"Cubans interdicted at sea would no longer be taken to safe haven at Guantanamo Bay but would be returned to Cuba where they could apply for entry into the United States through legal channels at the U.S. Interests Section. In discussing this announcement, the Attorney General stated that measures would be taken to ensure that persons who claimed a genuine need for protection, which they believed could not be satisfied by applying at the U.S. Interests Section, would be examined before their return to Cuba."

US-Cuba, Joint Statement on Migration – May 1995

The two statements worked. Both Cuba and the US complied with their commitments.  

Cubans intercepted at sea by US Coast Guard
















US visas granted to Cubans






















To reduce suffering and deaths in the Central Mediterranean and to restore a sense of control the EU needs similar agreements – Legal Access and Return Statements (LARS) – with African countries of origin as soon as possible. These have to be accompanied by a quick and fair status determination process in Italy, if necessary, with the deployment of asylum officials from other member states.


An EU Special Representative for the Mediterranean

In search of a European risk taker who gets things done

There has been a strong response in media across Europe to the ESI Rome Plan. An article in the Frankfurter Allgemeine Sonntagszeitung on 4 July, discussing the crisis off the coast of Africa, concluded that the Rome Plan would likely be controversial, but "that it could work." An editorial in Süddeutsche Zeitung on 12 July writes about our proposal:

"In the long run, this could be the only solution that would leave something of a basic right of which Europeans are very proud: the right to asylum."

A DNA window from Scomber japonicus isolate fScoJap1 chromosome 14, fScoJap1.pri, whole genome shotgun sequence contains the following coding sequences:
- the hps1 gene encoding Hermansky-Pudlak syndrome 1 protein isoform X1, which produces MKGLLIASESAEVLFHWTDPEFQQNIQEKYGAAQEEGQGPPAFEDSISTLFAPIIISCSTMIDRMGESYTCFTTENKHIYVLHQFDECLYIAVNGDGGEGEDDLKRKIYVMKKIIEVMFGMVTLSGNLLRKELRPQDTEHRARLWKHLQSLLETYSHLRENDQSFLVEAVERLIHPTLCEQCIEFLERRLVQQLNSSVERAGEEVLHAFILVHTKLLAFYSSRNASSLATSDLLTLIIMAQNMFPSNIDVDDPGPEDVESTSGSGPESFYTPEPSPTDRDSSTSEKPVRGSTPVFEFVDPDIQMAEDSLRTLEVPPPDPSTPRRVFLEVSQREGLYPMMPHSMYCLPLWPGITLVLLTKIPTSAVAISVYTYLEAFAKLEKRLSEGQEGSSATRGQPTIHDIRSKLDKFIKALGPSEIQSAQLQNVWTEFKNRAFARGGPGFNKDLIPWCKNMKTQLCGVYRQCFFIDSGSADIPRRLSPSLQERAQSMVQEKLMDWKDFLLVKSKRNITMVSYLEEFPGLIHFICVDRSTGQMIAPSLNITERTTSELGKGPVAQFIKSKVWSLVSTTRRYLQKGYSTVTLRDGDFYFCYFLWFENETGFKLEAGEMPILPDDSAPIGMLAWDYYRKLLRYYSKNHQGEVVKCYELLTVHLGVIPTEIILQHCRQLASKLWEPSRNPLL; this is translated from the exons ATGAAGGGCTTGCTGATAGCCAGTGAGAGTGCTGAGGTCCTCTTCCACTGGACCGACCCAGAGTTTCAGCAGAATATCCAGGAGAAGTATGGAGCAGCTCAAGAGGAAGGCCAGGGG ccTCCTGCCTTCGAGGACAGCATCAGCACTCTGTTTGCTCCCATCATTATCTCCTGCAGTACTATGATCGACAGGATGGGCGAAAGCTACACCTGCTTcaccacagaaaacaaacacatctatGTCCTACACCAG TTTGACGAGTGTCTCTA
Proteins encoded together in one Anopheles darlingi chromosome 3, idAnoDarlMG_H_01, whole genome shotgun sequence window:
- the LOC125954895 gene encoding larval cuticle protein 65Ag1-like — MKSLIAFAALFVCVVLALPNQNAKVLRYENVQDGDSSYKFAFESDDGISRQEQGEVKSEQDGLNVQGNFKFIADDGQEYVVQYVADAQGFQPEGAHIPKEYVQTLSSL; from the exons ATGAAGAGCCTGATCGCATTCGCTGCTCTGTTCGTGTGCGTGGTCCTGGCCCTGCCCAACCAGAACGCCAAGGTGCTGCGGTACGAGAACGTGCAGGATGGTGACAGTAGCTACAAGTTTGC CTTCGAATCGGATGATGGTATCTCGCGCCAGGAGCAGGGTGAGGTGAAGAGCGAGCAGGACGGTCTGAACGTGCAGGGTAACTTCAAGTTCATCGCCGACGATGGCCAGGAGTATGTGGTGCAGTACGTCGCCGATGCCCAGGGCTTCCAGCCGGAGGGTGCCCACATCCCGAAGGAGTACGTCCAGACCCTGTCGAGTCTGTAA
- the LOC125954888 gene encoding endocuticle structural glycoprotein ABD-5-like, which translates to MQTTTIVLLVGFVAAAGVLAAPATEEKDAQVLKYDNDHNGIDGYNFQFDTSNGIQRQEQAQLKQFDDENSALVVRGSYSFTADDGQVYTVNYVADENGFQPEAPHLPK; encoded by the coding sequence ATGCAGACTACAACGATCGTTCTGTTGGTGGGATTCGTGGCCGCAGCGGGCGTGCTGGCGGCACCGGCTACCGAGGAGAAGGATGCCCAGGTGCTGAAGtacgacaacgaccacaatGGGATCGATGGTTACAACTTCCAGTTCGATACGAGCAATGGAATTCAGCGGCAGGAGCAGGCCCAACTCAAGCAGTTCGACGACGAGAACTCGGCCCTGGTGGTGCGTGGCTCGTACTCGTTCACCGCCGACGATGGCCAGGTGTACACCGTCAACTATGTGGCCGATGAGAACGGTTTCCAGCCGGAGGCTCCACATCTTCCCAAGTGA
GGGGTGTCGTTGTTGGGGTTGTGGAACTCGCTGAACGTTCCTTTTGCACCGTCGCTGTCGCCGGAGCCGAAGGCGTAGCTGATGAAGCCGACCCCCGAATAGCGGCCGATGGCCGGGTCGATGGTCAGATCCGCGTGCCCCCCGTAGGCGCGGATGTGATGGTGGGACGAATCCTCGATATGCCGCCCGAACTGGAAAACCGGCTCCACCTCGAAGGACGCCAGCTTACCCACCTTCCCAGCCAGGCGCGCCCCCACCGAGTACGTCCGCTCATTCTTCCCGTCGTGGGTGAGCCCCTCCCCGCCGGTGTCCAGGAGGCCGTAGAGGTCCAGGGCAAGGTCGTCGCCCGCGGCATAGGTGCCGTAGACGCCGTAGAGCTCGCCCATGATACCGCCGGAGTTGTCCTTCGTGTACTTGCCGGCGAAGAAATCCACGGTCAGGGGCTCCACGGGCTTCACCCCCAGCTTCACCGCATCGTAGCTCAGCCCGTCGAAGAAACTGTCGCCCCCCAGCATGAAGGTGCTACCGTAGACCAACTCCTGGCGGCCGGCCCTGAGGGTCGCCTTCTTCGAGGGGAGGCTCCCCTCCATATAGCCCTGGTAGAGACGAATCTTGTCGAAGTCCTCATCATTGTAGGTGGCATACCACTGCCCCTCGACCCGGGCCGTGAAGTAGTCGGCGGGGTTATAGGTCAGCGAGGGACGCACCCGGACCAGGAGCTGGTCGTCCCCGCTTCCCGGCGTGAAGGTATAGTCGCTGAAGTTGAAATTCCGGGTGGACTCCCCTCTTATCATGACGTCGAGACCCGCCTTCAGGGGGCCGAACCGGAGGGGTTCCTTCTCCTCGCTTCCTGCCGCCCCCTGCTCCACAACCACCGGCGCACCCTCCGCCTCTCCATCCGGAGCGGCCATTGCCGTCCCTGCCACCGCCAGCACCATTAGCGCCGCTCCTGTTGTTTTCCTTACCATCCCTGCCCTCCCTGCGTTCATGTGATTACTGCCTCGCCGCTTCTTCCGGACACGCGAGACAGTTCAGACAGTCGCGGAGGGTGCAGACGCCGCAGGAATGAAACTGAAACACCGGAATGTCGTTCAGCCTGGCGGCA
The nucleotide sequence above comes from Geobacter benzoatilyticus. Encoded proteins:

A front-page article in the weekly Die Zeit argued on the same day (12 July):

"Better that acting in moral panic is coolly searching for a plan offering something of real interest to states like Nigeria and at the same time meeting Europe's interest in a reduction of refugee numbers, less deaths in the Mediterranean, and a decent asylum procedure. The think tank European Stability Initiative has put forward a proposal which is as clever as it is feasible: the 'Rome Plan'".

Think tanks, civil society, human rights groups and media have a role to play in public policy. In the end, however, it is only elected politicians and public institutions who decide and change policy, and assume the political risk – of working on solutions.

In early 2016 there were leaders in the EU who took this risk, and worked on a statement with Turkey for the Aegean: German Chancellor Angela Merkel, Dutch prime minister Mark Rutte and Dutch Labour Party leader Diederick Samsom. The statement on 18 March that resulted was controversial and unpopular. It also brought immediate results; in May and June 2017 no asylum seeker died in the Aegean.

This is why EU leaders should appoint a former prime minister as Special Representative for the Mediterranean refugee crisis, based in Rome with a small team, tasked to work on Legal Access and Return agreements with countries of origin, mobilising solidarity with Italy when it comes to reception, asylum processing and relocation.

These are political tasks, risky, certain to court controversy, and requires someone with courage. With stakes rising – for the future of asylum, Schengen, the refugee convention and pro-European politics – the EU Mediterranean policy must not be left to improvisation. It needs a person focused on nothing else for a few months, to save lives and rescue EU asylum policy.


From Russia with threats


It has been a dramatic first half of the year for the Council of Europe, foreshadowing an even more dramatic confrontation in the autumn. More on this in a new ESI briefing paper: